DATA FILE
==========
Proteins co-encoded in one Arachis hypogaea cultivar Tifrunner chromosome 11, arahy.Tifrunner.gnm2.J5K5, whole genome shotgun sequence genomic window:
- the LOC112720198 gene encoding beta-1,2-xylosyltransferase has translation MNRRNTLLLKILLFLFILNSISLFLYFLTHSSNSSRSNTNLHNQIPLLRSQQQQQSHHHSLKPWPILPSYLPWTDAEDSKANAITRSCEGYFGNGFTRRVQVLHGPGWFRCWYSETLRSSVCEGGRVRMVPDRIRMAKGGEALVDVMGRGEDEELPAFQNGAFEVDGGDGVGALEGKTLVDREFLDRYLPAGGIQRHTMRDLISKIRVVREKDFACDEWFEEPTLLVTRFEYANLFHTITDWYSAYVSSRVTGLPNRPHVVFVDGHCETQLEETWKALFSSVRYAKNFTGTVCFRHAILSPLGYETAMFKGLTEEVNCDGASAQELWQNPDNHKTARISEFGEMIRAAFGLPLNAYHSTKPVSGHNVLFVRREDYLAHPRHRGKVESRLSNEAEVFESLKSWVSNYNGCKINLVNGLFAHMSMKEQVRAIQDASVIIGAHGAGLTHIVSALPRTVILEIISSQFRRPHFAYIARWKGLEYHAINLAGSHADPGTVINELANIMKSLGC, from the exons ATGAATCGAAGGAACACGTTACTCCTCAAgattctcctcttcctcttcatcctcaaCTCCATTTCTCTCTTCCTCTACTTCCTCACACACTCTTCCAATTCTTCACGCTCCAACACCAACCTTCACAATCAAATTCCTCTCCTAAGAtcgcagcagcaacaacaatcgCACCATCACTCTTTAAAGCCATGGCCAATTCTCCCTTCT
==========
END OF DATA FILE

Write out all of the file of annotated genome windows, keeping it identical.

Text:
Proteins co-encoded in one Arachis hypogaea cultivar Tifrunner chromosome 11, arahy.Tifrunner.gnm2.J5K5, whole genome shotgun sequence genomic window:
- the LOC112720198 gene encoding beta-1,2-xylosyltransferase has translation MNRRNTLLLKILLFLFILNSISLFLYFLTHSSNSSRSNTNLHNQIPLLRSQQQQQSHHHSLKPWPILPSYLPWTDAEDSKANAITRSCEGYFGNGFTRRVQVLHGPGWFRCWYSETLRSSVCEGGRVRMVPDRIRMAKGGEALVDVMGRGEDEELPAFQNGAFEVDGGDGVGALEGKTLVDREFLDRYLPAGGIQRHTMRDLISKIRVVREKDFACDEWFEEPTLLVTRFEYANLFHTITDWYSAYVSSRVTGLPNRPHVVFVDGHCETQLEETWKALFSSVRYAKNFTGTVCFRHAILSPLGYETAMFKGLTEEVNCDGASAQELWQNPDNHKTARISEFGEMIRAAFGLPLNAYHSTKPVSGHNVLFVRREDYLAHPRHRGKVESRLSNEAEVFESLKSWVSNYNGCKINLVNGLFAHMSMKEQVRAIQDASVIIGAHGAGLTHIVSALPRTVILEIISSQFRRPHFAYIARWKGLEYHAINLAGSHADPGTVINELANIMKSLGC, from the exons ATGAATCGAAGGAACACGTTACTCCTCAAgattctcctcttcctcttcatcctcaaCTCCATTTCTCTCTTCCTCTACTTCCTCACACACTCTTCCAATTCTTCACGCTCCAACACCAACCTTCACAATCAAATTCCTCTCCTAAGAtcgcagcagcaacaacaatcgCACCATCACTCTTTAAAGCCATGGCCAATTCTCCCTTCT